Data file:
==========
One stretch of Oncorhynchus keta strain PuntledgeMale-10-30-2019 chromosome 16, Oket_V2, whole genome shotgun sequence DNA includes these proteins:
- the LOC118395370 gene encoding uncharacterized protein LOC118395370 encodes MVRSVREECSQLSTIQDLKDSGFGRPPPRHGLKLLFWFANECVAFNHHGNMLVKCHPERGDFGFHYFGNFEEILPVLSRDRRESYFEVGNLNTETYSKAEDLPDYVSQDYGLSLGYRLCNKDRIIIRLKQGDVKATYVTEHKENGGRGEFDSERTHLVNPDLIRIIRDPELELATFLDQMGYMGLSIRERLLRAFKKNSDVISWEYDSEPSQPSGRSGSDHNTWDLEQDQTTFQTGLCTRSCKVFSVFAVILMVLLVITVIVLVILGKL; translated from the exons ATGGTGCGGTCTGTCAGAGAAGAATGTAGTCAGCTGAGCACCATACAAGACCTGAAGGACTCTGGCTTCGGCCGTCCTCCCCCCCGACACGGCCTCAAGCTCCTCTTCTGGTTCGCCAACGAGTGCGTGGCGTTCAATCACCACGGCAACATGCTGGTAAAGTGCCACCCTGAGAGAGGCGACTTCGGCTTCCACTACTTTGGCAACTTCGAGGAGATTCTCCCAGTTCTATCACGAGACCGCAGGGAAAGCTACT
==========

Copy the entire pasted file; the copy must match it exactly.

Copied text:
One stretch of Oncorhynchus keta strain PuntledgeMale-10-30-2019 chromosome 16, Oket_V2, whole genome shotgun sequence DNA includes these proteins:
- the LOC118395370 gene encoding uncharacterized protein LOC118395370 encodes MVRSVREECSQLSTIQDLKDSGFGRPPPRHGLKLLFWFANECVAFNHHGNMLVKCHPERGDFGFHYFGNFEEILPVLSRDRRESYFEVGNLNTETYSKAEDLPDYVSQDYGLSLGYRLCNKDRIIIRLKQGDVKATYVTEHKENGGRGEFDSERTHLVNPDLIRIIRDPELELATFLDQMGYMGLSIRERLLRAFKKNSDVISWEYDSEPSQPSGRSGSDHNTWDLEQDQTTFQTGLCTRSCKVFSVFAVILMVLLVITVIVLVILGKL; translated from the exons ATGGTGCGGTCTGTCAGAGAAGAATGTAGTCAGCTGAGCACCATACAAGACCTGAAGGACTCTGGCTTCGGCCGTCCTCCCCCCCGACACGGCCTCAAGCTCCTCTTCTGGTTCGCCAACGAGTGCGTGGCGTTCAATCACCACGGCAACATGCTGGTAAAGTGCCACCCTGAGAGAGGCGACTTCGGCTTCCACTACTTTGGCAACTTCGAGGAGATTCTCCCAGTTCTATCACGAGACCGCAGGGAAAGCTACT